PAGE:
'Irish Experiment' pioneer Wight passes away in Australia

Sean Wight, the former Kerry minor footballer and one of the first recruits for the so-called 'Irish Experiment' in Australian Rules, has died following a short illness.

Sean Wight, the former Kerry minor footballer and one of the first recruits for the so-called 'Irish Experiment' in Australian Rules, has died following a short illness.

Wight was born in Glasgow, Scotland but moved with his family to Kerry and took a liking to Gaelic football.

He played for the Kerry minors in their 1982 All-Ireland final defeat to Dublin, and was a member of the Listowel Emmets club.

Eager to travel, he answered a newspaper advertisement, given to him by his aunt, which was looking for players to attend a trial organised to find potential recruits for the VFL, the Victorian Football League who has evolved into today's Australian Football League.

His high-fielding skills and talents as a footballer helped him impress the talent scouts - Melbourne's Ron Barassi and Barry Richardson - and he accepted a scholarship along with Roscommon's Paul Earley.

Wight played a number of underage and reserve games before making his senior debut for the Demons in 1985. Two years later he was an All-Australian and he represented Victoria in 1988.

In all, he made 150 senior appearances and scored 63 goals for Melbourne between 1985 and 1995. One of his highlights was featuring in the 1988 grand final against Hawthorn.

A nuggety, fiercely-committed defender and renowned for his trademark moustache, Wight played alongside Jim Stynes, another recruit from Ireland, over a number of VFL and AFL seasons.

Wight, who played mostly at full-back, is remembered fondly by Melbourne - he is a member of the club's Hall of Fame and was named as one of their 150 heroes of the club during their 150-year celebrations.

Despite a clean-living lifestyle, he was diagnosed with lung cancer in February. Speaking to the Herald Sun in May, he said: "I remember thinking: 'Wow, here I am, 46, I've never smoked, never really drunk, and I've got lung cancer'.

"(Doctor) Bernie Crimmins rang me and said: 'You better come in and see me'. I went in and he's chucked up the X-ray and he's gone: 'It's not normal'.

"It was your classic lump about that big (the size of an orange) sitting there (right lung). It had spread right out that way (to the right). It was as clear as day.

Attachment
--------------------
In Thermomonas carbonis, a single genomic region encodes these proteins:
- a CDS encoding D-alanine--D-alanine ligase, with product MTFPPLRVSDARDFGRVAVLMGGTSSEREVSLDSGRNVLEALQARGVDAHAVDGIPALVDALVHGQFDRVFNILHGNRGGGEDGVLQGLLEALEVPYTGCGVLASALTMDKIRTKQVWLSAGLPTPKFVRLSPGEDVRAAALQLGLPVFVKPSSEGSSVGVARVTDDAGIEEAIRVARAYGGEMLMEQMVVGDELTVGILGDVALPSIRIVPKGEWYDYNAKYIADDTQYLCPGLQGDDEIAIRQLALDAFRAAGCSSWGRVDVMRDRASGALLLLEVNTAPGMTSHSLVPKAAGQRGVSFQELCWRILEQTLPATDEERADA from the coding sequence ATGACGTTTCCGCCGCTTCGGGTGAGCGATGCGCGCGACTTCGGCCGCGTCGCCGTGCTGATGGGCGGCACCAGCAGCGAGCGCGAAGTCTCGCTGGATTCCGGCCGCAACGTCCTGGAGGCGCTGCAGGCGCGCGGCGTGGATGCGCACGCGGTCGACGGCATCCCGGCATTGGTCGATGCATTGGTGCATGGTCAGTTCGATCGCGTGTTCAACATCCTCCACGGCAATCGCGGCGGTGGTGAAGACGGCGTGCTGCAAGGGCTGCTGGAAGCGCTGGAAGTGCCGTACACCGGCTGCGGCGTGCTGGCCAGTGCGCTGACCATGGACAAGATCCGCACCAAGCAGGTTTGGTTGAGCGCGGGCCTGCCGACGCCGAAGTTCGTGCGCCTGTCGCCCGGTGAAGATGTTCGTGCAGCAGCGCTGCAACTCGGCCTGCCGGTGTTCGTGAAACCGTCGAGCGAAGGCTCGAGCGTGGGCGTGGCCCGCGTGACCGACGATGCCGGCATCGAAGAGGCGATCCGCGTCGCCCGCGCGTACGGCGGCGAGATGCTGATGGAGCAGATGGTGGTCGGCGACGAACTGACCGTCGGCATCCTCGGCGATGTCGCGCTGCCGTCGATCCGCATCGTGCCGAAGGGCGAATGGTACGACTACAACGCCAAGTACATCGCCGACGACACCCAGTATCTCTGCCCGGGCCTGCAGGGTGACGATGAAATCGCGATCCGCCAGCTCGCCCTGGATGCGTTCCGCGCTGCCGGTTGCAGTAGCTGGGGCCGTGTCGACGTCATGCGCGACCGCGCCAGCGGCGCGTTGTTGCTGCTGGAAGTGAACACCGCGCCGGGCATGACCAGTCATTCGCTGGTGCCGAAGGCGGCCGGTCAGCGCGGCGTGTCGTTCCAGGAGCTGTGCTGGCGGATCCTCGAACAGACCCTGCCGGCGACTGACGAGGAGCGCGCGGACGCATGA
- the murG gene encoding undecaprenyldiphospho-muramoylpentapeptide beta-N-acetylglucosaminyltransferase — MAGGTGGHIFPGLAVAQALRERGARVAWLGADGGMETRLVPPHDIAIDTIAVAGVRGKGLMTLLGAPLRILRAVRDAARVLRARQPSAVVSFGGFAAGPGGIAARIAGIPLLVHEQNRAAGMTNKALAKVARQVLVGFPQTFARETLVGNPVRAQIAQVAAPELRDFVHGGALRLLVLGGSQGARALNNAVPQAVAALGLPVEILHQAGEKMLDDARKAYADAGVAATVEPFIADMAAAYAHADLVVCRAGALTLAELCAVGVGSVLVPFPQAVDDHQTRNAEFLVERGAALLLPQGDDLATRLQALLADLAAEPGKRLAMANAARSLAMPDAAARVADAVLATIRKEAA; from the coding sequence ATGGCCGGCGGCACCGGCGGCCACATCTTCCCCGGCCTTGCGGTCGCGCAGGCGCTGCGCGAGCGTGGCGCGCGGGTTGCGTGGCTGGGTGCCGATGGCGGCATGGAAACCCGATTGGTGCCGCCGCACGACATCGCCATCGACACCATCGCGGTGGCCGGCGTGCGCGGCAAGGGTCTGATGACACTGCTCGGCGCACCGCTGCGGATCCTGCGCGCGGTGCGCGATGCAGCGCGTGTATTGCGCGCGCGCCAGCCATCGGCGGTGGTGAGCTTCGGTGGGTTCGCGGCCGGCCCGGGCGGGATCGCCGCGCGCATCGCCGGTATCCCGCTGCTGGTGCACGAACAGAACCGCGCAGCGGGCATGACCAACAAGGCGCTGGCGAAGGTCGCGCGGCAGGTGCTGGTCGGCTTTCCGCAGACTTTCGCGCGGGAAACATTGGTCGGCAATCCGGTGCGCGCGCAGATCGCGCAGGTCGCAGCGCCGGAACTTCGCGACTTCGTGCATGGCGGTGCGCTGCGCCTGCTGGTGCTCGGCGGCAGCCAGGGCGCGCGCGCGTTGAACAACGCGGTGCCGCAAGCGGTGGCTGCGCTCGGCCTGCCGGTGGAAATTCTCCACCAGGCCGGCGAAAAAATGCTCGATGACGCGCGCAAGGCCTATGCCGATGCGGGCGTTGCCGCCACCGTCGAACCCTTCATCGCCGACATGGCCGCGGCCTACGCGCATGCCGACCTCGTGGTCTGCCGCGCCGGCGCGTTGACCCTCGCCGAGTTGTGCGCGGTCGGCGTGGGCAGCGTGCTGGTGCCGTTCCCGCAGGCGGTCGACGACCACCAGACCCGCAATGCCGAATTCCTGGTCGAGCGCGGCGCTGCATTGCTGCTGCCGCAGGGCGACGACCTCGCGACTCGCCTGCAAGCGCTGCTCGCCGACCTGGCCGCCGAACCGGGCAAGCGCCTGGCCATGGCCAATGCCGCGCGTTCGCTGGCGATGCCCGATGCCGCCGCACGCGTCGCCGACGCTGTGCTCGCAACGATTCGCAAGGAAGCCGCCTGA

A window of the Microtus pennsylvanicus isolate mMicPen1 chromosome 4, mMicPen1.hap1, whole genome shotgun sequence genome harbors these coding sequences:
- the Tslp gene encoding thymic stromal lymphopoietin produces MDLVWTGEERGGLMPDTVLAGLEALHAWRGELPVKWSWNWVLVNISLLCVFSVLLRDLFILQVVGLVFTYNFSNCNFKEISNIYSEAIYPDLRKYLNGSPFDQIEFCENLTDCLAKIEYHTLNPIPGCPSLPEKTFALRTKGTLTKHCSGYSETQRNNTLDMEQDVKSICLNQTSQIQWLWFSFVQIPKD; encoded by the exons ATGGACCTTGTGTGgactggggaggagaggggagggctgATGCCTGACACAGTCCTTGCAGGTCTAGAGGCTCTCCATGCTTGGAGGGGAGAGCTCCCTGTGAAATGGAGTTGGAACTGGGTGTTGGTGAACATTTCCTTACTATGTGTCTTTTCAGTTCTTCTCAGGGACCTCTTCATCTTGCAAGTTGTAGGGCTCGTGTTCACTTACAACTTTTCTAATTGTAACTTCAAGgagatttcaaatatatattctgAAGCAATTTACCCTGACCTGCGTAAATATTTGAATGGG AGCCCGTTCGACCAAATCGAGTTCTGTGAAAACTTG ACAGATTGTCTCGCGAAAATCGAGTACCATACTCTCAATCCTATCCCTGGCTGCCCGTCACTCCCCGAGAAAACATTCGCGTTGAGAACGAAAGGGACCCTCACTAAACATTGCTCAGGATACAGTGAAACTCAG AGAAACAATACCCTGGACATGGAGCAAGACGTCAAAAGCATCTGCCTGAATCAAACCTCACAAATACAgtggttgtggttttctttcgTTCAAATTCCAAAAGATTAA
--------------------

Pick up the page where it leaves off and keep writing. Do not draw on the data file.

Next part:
"Then he told me I had lung cancer. He said: 'Right, we need to find the best people to get you to go and see and start the process'. I've just fallen off a cliff."

Wight underwent courses of radiation treatment and chemotherapy. However, his condition worsened and he sadly passed away earlier today in Melbourne's Freemasons Hospital, surrounded by family and friends.

Leading the tributes was Stynes, the current President of Melbourne Demons and a man who is fighting his own brave battle with cancer.

"It's very sad. We've just lost a great man and a great team-mate and a brother, son and a good friend," he told the club's website.

"He is probably the most competitive and probably the greatest athlete that I played football with. He could have been anything, but he chose football.

"He could have been a professional soccer player or he could have been a rugby player. There are so many sports that he was just an all-round athlete at.

"He could just do everything. Unfortunately, he had a body, and he did a knee when he was 19. In those days, when you did a knee, it was tough to get back from and most players never played again.

"But he just kept putting himself out there and he accomplished great things."

AFL chief executive Andrew Demetriou said: "On behalf of the AFL, I want to pass on my condolences to Sean's family and all his friends and former team-mates at Melbourne Football Club during this difficult time.

"Even though he was Scottish-born, Sean was part of the 'Irish experiment' initiated by Ron Barassi and Barry Richardson who brought a number of Gaelic footballers out from Ireland in the 1980s. He quickly adapted to our game with his tremendous athleticism and leap making him a favourite among Melbourne fans.

"As someone who played against him, Sean was a very formidable opponent. In recent times, the whole football community has been touched by the tremendous courage he showed as he battled cancer."

Melbourne CEO Cameron Schwab added: "This is a very sad time for Sean's family and Melbourne Football Club. To lose a great champion, a true pioneer, and a man of great courage at such a young age is both tragic and a great shock.

"Our love and support go to his mother Peggy and sisters Fiona and Gwen. Theirs is the saddest loss."

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